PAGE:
We describe here the differences of the three main types of Concertina. The Anglo Concertina. The English Concertina and the Duet Concertina and the music that each type is best suited for playing on Wheatstone, Lachenal and Jeffries type Concertinas.
All the way back in the year 1829 a gentleman by the name of Charles Wheatstone invented the concertina! The other great makers were Crab, Lachenal, Jeffries and McCann. In almost two hundred years the instrument and the way it is played has little changed. if you are lucky you may still find yourself a Wheatstone or other make vintage concertina …the restored old ones are still considered the best, but there are many modern instruments on the market that more than do the job.
The concertina is the smallest and most compact instrument of the squeezebox family, it was the type of squeezebox that was favoured by the sea going men in the early 19th century because it was easy to stow away in their small sea chest. You will often see modern folk musicians singing sea shanties and being accompanied by a concertina.
It is a lightweight and relatively easy-to-handle instrument and is both versatile for playing tunes, song or dance music accompaniment. The two most popular types are the Anglo and the English and thirdly the Duet which is the least common and least available to find or buy in modern times.
On concertinas you play the higher notes with the right hand and the lower notes with the left hand.
The Anglo Concertina produces a DIFFERENT NOTE on the ‘push’ and on the ‘pull’.
The English Concertina produces the SAME NOTE on the ‘push’ and on the ‘pull’.
The Anglo Concertina is the one most favoured by Irish Music players. There are 20 key and 30 key models available. The G/C tuned instrument is the choice for playing Irish Music. The 20 key model is limited for the number of octaves that can be played on it, but it is fine for beginners. A 20 key Anglo Concertina along with the book ‘Absolute Beginners Concertina’ by Mick Bramich will soon have you on your way to playing Irish Music.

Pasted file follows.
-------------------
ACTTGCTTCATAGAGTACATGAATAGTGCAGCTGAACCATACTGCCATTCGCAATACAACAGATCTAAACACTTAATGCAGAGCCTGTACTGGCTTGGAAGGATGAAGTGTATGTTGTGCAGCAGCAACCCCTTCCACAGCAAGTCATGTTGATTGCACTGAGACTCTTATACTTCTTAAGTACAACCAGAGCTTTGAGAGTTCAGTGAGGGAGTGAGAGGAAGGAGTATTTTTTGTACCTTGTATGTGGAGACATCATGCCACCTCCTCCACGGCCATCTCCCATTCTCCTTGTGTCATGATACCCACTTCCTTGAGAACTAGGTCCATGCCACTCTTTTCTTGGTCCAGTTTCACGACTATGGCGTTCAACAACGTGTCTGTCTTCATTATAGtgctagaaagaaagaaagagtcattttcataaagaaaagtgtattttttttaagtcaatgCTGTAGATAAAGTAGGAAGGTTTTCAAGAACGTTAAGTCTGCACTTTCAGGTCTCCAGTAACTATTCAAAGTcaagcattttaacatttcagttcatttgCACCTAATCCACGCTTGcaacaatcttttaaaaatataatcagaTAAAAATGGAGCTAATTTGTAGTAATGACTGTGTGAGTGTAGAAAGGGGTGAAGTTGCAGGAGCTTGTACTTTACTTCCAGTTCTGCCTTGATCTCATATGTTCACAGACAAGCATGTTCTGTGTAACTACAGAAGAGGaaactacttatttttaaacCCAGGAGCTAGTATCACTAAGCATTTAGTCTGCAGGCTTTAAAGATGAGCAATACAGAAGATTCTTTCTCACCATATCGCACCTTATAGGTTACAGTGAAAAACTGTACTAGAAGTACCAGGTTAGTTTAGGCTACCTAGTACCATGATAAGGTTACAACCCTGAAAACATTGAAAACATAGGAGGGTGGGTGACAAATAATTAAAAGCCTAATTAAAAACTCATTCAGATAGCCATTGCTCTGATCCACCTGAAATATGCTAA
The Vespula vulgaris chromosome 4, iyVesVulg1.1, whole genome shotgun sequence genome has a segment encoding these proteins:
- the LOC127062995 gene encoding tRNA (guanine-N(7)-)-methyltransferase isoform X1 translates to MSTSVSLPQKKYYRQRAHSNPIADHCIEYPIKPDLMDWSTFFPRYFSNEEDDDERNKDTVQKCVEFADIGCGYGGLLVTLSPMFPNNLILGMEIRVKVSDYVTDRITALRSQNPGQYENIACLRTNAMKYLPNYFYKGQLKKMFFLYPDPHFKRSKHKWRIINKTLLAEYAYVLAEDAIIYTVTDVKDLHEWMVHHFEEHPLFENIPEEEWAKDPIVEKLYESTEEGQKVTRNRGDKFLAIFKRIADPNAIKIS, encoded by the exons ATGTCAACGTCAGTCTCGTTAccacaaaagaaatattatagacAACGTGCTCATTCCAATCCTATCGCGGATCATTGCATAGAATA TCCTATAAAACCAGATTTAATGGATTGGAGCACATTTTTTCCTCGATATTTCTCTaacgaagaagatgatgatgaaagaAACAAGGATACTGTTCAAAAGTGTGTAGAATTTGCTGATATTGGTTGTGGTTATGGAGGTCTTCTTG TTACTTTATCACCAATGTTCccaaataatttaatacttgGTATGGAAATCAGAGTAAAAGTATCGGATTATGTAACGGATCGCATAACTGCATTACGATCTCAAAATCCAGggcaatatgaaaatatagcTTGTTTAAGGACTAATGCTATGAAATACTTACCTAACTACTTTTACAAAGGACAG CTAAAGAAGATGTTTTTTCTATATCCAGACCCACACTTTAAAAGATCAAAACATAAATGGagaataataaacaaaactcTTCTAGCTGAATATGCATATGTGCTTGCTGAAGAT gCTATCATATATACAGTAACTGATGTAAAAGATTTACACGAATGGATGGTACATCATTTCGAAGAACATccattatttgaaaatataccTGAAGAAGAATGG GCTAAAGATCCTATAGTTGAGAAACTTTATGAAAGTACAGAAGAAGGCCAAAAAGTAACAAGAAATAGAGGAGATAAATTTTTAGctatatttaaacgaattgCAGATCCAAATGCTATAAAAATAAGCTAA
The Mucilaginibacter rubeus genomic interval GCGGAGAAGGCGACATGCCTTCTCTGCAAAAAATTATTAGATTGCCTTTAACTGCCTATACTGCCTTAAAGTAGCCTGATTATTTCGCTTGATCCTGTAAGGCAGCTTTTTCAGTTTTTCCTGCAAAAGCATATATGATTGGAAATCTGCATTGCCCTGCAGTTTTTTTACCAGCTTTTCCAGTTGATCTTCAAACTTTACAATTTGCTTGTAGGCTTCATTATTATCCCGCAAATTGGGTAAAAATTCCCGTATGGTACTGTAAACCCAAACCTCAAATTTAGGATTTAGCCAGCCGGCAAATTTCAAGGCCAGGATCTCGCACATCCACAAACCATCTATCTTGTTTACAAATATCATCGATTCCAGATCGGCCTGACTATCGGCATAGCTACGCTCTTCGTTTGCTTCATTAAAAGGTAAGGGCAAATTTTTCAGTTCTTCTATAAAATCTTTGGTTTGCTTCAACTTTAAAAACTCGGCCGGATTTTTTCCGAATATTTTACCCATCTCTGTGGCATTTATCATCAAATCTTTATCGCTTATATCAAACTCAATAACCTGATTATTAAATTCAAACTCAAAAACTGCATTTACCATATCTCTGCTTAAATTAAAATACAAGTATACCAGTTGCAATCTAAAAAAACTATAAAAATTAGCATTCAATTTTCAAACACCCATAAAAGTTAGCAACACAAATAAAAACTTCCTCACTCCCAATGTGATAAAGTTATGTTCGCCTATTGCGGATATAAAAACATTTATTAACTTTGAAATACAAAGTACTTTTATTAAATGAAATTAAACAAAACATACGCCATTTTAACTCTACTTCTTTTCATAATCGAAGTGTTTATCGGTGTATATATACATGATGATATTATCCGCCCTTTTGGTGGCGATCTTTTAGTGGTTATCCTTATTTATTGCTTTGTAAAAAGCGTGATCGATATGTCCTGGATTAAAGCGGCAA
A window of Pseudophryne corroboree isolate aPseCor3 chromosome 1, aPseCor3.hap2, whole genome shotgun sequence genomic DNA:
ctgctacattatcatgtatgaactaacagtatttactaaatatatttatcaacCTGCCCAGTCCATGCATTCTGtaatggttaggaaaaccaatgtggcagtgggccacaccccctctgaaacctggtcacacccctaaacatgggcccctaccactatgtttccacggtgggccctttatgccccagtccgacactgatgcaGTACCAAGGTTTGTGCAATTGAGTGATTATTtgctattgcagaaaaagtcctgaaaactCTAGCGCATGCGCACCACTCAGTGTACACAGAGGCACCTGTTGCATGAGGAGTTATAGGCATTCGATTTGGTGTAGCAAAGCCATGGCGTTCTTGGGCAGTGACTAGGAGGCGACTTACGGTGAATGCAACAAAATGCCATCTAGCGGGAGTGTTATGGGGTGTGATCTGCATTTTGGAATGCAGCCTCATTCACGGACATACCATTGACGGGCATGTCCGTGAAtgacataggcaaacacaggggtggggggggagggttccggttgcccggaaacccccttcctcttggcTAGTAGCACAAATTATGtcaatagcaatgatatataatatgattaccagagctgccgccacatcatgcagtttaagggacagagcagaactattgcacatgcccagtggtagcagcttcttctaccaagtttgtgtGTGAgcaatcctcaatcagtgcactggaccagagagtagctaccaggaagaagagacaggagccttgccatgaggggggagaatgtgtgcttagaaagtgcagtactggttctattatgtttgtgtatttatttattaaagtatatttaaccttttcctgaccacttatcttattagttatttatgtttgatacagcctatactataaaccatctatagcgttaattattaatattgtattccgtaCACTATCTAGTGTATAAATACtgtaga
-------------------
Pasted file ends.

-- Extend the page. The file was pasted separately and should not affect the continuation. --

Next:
The 30 key G/C Anglo Concertina is the ‘must have’ concertina for playing Irish Music.
A 30 Key G/C Anglo Concertina box along with the Book ‘The Irish Concertina’ by Mick Bramich you have the best squeezeBox and tuition method for becoming a proficient concertina player.
The English Concertina, as it is called, is the one most favoured by English Folk Music players. However, there are some great players of the English concertina that play ‘Irish Music’ So, it is not set in stone that it is purely an English Concertina! There are 30 key and 48 Key models available. The instrument is chromatic and gives the player the note on the push and on the pull no matter which way the bellows are moving, the same as a piano accordion. for beginners, the Book ‘Handbook for English Concertina’ by Roger Watson is a good start, but check out all the other material available from Eagle Music.
The Duet Concertina is the least common and least available to find or buy in modern times. There are three duet ‘systems’ that were invented in the 19th century by Jeffries, McCann and Crane. Crane’s Duet Concertina ‘system’ was also known as The Triumph Concertina. The Duet is actually a versatile concertina which plays the same note on the push and on the pull in the same way as the English Concertina The high notes are played on the right side and the bass notes are played on the left side, the same as most concertinas. The problem with playing Duet Concertinas, if it is a problem! is that all the three main makers laid the keys out in a different order.
From time to time we have some vintage concertinas in stock. Its always a good idea to check, you may find yourself a fully restored Wheatstone, Crab, Lachenal, Jeffries or a McCann Duet!